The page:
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The Yoda of The Yard Marker
Andy Staples
February 11, 2013
GEORGE WHITFIELD TEACHES QUARTERBACKS TO STRAIGHTEN THEIR TIES AND CUT THE GRASS. GET DRAFTED, THEY DO
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February 11, 2013

The Yoda Of The Yard Marker

GEORGE WHITFIELD TEACHES QUARTERBACKS TO STRAIGHTEN THEIR TIES AND CUT THE GRASS. GET DRAFTED, THEY DO

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In 2010 the Tollners hired Whitfield to work with their biggest—and, at the time, most infamous—client. Steelers quarterback Ben Roethlisberger had been accused of sexual assault by a woman in Milledgeville, Ga., and although prosecutors said they lacked the evidence to pursue a criminal charge, the NFL suspended Roethlisberger for four games. Big Ben needed to stay sharp during his time away, so the Tollners brought Whitfield to the Iron City. Soon Whitfield found himself at a Pittsburgh-area hardware store, buying a rake that would simulate a charging defensive end as Roethlisberger tried to target a receiver. Roethlisberger loved the drill, which Whitfield says he borrowed from current Louisville offensive coordinator Shawn Watson. Two years later reporters lit up Twitter with dispatches from Luck's pro day as Whitfield brandished a broom while the future No. 1 pick tried to throw.

Whenever Whitfield sees a change in the game, he responds by designing new drills. He beefed up his rotation of under-pressure drills after a scout told him that film study of one AFC team had found that quarterbacks had to make at least one evasive maneuver on 53% of called passes. For Jones, who had asked specifically for drills that would improve his mobility in the pocket, Whitfield designed the drill in which the offensive linemen fail to varying degrees, forcing the quarterback to move on every rep. "There's a notion with regard to training or practice that it's always pristine. The conditions are always perfect," Whitfield says. "O-lines aren't some Great Wall of China at any level. Set [QBs] up for what they're really going to walk into. You can't set them up for the streets of New York City when they're really going to Guatemala."

Cameron, who served as the Ravens' offensive coordinator until December, says coaches can expect three things from Whitfield-trained quarterbacks.

1) Footwork: "He gives a quarterback a tremendous base that sets the table for the arm mechanics."

2) Throwing motion: "Everyone may be a little bit different because of hand size and arm length, but the guy is going to develop a compact motion, which allows him to get the ball out as quickly as possible. That's critical at the NFL and college levels."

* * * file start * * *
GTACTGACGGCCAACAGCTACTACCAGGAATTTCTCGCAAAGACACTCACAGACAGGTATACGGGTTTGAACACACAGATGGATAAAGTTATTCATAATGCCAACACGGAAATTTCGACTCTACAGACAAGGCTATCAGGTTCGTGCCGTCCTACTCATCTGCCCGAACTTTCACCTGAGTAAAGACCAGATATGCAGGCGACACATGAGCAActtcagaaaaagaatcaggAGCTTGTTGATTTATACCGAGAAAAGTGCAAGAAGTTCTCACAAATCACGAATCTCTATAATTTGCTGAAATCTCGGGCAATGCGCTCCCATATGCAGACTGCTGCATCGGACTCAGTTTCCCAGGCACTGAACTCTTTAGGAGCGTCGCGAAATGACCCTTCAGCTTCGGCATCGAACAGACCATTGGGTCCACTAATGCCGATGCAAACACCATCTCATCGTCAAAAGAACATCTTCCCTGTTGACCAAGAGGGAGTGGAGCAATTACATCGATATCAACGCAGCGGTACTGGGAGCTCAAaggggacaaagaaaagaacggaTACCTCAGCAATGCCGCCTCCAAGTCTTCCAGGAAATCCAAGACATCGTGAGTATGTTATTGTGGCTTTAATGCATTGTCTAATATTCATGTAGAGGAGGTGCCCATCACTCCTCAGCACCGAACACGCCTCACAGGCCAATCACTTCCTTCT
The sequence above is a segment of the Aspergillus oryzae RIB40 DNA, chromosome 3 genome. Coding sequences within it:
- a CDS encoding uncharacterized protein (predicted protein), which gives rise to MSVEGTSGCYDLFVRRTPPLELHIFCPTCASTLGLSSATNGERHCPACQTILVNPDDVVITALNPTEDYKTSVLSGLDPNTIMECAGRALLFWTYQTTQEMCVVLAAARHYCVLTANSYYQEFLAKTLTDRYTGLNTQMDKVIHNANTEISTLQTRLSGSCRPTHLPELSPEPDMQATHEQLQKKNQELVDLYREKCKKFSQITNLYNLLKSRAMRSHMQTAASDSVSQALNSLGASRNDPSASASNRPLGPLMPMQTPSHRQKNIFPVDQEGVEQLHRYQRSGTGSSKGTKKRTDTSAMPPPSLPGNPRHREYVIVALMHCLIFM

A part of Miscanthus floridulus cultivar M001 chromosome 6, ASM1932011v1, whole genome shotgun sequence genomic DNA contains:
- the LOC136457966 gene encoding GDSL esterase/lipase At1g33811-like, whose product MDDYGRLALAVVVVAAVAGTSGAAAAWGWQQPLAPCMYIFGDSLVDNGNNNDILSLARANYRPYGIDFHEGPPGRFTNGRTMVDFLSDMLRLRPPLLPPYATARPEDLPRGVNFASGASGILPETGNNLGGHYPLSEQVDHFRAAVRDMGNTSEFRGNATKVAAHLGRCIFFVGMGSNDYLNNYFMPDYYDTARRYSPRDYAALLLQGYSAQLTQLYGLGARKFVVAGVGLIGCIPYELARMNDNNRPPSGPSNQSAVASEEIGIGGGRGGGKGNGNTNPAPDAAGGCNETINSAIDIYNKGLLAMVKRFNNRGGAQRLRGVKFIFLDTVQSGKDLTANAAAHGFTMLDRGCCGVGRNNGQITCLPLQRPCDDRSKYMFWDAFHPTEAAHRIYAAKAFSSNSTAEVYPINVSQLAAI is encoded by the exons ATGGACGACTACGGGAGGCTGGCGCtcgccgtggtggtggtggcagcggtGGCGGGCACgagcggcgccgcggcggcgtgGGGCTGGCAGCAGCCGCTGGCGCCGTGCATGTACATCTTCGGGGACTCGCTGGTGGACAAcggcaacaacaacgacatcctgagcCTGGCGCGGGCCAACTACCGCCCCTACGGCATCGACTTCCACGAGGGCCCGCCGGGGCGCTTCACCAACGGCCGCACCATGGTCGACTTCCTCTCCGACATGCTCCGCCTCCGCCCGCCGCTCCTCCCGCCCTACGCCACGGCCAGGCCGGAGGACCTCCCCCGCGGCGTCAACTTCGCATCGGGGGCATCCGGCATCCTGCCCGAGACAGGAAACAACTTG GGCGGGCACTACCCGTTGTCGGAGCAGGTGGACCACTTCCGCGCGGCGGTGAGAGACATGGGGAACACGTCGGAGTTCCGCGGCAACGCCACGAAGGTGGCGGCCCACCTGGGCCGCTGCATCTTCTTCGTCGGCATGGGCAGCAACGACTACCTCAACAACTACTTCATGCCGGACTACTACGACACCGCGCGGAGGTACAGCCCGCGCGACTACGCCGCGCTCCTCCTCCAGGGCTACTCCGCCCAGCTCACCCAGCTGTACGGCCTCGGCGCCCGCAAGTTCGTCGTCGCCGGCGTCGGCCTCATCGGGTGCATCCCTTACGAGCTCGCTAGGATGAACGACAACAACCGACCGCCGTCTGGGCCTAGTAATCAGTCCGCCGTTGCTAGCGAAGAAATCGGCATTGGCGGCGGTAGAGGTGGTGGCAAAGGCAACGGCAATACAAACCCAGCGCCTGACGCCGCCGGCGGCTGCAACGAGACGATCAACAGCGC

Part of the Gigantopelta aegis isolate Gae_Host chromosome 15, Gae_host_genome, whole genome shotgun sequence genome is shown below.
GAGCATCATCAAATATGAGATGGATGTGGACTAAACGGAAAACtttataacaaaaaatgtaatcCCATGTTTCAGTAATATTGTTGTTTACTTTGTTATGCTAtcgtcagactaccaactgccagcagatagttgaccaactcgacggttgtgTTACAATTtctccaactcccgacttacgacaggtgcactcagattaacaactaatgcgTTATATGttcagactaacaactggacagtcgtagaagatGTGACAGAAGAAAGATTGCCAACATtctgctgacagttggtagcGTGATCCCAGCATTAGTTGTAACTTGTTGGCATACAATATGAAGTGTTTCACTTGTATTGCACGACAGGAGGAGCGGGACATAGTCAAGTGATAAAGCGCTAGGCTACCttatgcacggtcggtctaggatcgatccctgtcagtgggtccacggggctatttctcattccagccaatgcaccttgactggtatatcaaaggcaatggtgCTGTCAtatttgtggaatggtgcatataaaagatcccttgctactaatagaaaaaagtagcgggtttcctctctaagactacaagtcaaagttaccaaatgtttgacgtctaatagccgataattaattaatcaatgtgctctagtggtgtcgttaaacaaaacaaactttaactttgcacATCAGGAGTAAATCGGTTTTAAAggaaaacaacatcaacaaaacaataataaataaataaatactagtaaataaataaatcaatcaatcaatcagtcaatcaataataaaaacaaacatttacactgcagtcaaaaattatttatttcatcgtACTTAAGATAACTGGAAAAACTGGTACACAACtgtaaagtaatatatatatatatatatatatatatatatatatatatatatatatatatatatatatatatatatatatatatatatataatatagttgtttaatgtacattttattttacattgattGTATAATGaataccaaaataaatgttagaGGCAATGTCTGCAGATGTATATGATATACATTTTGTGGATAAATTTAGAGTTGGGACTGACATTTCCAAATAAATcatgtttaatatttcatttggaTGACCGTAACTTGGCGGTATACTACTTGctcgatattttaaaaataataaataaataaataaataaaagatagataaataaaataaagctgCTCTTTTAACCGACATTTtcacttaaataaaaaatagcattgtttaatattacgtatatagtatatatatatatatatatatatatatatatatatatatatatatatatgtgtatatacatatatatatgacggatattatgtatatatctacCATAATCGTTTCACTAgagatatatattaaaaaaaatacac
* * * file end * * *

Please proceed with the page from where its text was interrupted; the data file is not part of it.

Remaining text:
3) Throwing on the move: "He's got a sequence of drills where [his students] can take their fundamentals and use them athletically. Quarterbacks are on the move now more than ever. Traditional pocket passing is not nearly as valuable today as it once was."

Whitfield's creativity isn't limited to the practice field. Each time Whitfield meets a new Jedi, he presents the client with a pair of tennis-ball-sized metal spheres. Spinning the balls in the throwing hand strengthens the muscles in the palm and fingers, which is critical for quarterbacks.

For a guru who has trained the No. 1 pick in each of the past two drafts, Whitfield runs a decidedly mom-and-pop operation. Quarterbacks often meet him at some random field in the San Diego area, where Whitfield arrives in his dented black Nissan XTerra. He says he has had the chance to go to work for larger firms for more money, but such arrangements usually tie a trainer to a select group of agents. Whitfield, who charges $3,000 to $3,500 a week for predraft training, remains independent and therefore doesn't get locked out by certain agencies. Still, independence has its challenges. He must scare up quality receivers to run routes for his quarterbacks—he usually uses San Diego--based NFL players or receivers from San Diego State or the University of San Diego—and he must work with local colleges and high schools to find fields. "We're like the little guys always fighting against the Goliaths," says Ryan Flaherty, the founder of Prolific Athletes, another small, independent outfit that provides strength training for players, including Whitfield's.

On a sunny January day, Whitfield and the Jedis drive north to Irvine to work with a set of non-Whitfield trainees prepping for the draft. It feels like an away game. On the field at Concordia University, Jones and McEntee join North Carolina State quarterback Mike Glennon, a 6' 6" slinger who may have the strongest arm in this year's draft. Glennon throws to Tennessee receiver Cordarrelle Patterson and USC wideout Robert Woods, and the ball sizzles as the laces whiz through the air. Jones doesn't have the same caliber cannon, but he rarely misses—even on high-degree-of-difficulty routes such as the 12-yard out. After another perfect out from Jones, Whitfield nods. "You'll throw those all day," he says. "Order another round."

As they walk through the parking lot after the session, Jones and Whitfield pass a Bentley. Asked when he'll trade in the XTerra for a Bentley of his own, Whitfield laughs. "Landry's going to have to win three Super Bowls before I get one of those," he says.

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